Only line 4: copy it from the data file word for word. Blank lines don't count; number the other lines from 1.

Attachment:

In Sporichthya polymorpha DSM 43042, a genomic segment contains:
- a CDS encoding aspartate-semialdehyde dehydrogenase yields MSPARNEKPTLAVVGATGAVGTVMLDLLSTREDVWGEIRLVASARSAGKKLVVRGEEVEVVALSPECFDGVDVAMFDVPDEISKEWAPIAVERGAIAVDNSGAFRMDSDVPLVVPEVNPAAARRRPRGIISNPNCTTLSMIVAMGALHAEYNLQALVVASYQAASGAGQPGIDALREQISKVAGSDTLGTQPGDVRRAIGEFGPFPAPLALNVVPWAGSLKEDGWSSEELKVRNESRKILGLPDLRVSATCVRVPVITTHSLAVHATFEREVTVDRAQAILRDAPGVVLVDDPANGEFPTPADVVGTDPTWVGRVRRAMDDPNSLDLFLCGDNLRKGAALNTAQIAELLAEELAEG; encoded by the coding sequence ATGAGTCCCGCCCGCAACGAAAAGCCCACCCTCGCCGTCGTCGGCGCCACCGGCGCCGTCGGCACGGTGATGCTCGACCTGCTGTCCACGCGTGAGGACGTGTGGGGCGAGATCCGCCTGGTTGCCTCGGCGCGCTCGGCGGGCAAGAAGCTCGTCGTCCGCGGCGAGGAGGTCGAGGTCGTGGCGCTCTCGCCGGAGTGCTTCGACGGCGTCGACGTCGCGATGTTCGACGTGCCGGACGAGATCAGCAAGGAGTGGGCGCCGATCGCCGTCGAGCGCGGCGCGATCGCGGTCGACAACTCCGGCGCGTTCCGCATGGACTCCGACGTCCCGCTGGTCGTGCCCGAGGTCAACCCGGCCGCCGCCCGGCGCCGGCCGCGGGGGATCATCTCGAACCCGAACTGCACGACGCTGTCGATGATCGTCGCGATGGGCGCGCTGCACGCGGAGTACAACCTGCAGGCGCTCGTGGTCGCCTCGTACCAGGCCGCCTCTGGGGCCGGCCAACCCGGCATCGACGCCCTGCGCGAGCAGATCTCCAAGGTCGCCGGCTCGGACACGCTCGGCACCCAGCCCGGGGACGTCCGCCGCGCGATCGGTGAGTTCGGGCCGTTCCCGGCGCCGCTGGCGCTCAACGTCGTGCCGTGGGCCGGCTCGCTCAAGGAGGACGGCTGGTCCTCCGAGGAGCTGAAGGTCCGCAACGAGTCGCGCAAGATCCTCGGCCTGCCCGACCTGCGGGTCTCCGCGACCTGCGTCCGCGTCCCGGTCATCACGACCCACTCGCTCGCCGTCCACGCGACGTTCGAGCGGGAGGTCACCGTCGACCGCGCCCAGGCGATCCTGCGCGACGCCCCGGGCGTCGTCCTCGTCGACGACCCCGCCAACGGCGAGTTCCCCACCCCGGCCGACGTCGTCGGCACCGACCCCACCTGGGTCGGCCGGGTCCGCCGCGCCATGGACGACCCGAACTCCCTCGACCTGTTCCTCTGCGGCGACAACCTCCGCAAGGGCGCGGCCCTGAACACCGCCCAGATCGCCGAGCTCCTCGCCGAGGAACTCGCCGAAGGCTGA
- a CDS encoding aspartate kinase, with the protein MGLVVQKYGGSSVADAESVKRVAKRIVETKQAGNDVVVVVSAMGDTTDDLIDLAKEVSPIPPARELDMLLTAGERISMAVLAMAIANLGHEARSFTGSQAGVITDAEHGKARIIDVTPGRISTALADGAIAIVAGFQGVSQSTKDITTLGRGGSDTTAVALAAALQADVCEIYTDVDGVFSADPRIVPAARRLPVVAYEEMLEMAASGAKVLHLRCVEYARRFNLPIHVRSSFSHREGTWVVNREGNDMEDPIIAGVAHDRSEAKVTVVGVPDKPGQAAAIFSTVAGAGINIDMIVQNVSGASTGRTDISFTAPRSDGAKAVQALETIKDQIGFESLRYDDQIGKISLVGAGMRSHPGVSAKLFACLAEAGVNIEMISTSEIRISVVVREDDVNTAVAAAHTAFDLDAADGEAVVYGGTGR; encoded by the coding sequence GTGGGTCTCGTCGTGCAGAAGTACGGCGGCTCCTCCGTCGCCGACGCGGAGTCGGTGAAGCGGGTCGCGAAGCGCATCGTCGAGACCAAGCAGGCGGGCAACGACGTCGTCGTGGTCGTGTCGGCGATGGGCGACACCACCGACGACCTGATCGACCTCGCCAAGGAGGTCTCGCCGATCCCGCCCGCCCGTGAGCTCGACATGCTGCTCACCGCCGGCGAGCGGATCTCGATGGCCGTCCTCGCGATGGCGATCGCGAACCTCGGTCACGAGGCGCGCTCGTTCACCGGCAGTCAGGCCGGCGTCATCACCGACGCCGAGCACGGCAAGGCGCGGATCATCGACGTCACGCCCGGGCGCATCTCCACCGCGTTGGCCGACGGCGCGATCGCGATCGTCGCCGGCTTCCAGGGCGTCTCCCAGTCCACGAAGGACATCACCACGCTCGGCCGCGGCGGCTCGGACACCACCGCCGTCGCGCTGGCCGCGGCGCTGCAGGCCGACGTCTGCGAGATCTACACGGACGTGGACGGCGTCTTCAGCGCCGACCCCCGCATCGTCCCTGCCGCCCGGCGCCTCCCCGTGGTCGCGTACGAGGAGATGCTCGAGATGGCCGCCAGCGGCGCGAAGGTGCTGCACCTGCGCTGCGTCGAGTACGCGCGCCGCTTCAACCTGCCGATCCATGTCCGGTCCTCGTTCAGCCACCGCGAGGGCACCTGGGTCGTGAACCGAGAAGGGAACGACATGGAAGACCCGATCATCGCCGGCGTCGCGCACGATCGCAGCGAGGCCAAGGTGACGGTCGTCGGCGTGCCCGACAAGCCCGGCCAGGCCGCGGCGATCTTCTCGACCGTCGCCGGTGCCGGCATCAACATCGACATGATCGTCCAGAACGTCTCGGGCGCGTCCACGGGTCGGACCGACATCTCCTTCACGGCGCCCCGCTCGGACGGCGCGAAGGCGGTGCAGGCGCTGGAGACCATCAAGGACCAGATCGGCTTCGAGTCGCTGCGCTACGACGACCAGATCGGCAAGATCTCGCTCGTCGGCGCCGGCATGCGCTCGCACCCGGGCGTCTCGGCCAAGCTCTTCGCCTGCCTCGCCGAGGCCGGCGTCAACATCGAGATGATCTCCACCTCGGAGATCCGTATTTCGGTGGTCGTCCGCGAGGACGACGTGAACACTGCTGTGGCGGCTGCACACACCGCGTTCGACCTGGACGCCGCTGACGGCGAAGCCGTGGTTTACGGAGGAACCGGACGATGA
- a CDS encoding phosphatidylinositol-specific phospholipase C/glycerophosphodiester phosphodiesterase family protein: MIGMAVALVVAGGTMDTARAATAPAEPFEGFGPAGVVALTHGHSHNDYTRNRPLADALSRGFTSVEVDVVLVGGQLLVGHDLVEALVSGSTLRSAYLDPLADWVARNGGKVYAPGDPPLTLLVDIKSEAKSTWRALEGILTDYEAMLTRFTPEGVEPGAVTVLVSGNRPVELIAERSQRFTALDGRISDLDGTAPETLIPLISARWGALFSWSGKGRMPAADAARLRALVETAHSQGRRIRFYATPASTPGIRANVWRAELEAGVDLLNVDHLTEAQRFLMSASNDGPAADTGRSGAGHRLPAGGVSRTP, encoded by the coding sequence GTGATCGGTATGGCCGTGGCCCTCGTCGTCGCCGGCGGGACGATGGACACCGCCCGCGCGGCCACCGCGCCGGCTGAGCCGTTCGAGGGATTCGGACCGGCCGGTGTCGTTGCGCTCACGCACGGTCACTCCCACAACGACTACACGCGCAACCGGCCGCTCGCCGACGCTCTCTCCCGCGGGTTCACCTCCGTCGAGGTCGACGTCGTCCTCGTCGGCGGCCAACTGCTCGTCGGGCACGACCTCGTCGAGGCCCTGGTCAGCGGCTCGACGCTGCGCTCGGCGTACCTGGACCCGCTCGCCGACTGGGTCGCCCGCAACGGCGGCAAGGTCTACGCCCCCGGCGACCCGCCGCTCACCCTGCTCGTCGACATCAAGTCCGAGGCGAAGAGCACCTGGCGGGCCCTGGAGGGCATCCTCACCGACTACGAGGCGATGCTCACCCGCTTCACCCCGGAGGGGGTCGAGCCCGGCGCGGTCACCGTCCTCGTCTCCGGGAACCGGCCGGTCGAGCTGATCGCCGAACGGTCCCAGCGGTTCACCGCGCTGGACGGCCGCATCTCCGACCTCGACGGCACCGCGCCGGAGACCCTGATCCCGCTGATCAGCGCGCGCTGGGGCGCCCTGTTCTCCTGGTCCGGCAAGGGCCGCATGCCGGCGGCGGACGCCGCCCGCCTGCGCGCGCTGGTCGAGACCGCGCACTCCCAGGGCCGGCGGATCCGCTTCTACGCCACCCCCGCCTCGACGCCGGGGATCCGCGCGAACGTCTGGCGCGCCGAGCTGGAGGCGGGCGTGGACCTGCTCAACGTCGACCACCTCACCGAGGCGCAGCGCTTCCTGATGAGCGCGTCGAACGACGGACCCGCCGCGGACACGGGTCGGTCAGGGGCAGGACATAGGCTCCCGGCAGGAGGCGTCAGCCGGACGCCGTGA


- a CDS encoding phosphatidylinositol-specific phospholipase C/glycerophosphodiester phosphodiesterase family protein: MIGMAVALVVAGGTMDTARAATAPAEPFEGFGPAGVVALTHGHSHNDYTRNRPLADALSRGFTSVEVDVVLVGGQLLVGHDLVEALVSGSTLRSAYLDPLADWVARNGGKVYAPGDPPLTLLVDIKSEAKSTWRALEGILTDYEAMLTRFTPEGVEPGAVTVLVSGNRPVELIAERSQRFTALDGRISDLDGTAPETLIPLISARWGALFSWSGKGRMPAADAARLRALVETAHSQGRRIRFYATPASTPGIRANVWRAELEAGVDLLNVDHLTEAQRFLMSASNDGPAADTGRSGAGHRLPAGGVSRTP, encoded by the coding sequence GTGATCGGTATGGCCGTGGCCCTCGTCGTCGCCGGCGGGACGATGGACACCGCCCGCGCGGCCACCGCGCCGGCTGAGCCGTTCGAGGGATTCGGACCGGCCGGTGTCGTTGCGCTCACGCACGGTCACTCCCACAACGACTACACGCGCAACCGGCCGCTCGCCGACGCTCTCTCCCGCGGGTTCACCTCCGTCGAGGTCGACGTCGTCCTCGTCGGCGGCCAACTGCTCGTCGGGCACGACCTCGTCGAGGCCCTGGTCAGCGGCTCGACGCTGCGCTCGGCGTACCTGGACCCGCTCGCCGACTGGGTCGCCCGCAACGGCGGCAAGGTCTACGCCCCCGGCGACCCGCCGCTCACCCTGCTCGTCGACATCAAGTCCGAGGCGAAGAGCACCTGGCGGGCCCTGGAGGGCATCCTCACCGACTACGAGGCGATGCTCACCCGCTTCACCCCGGAGGGGGTCGAGCCCGGCGCGGTCACCGTCCTCGTCTCCGGGAACCGGCCGGTCGAGCTGATCGCCGAACGGTCCCAGCGGTTCACCGCGCTGGACGGCCGCATCTCCGACCTCGACGGCACCGCGCCGGAGACCCTGATCCCGCTGATCAGCGCGCGCTGGGGCGCCCTGTTCTCCTGGTCCGGCAAGGGCCGCATGCCGGCGGCGGACGCCGCCCGCCTGCGCGCGCTGGTCGAGACCGCGCACTCCCAGGGCCGGCGGATCCGCTTCTACGCCACCCCCGCCTCGACGCCGGGGATCCGCGCGAACGTCTGGCGCGCCGAGCTGGAGGCGGGCGTGGACCTGCTCAACGTCGACCACCTCACCGAGGCGCAGCGCTTCCTGATGAGCGCGTCGAACGACGGACCCGCCGCGGACACGGGTCGGTCAGGGGCAGGACATAGGCTCCCGGCAGGAGGCGTCAGCCGGACGCCGTGA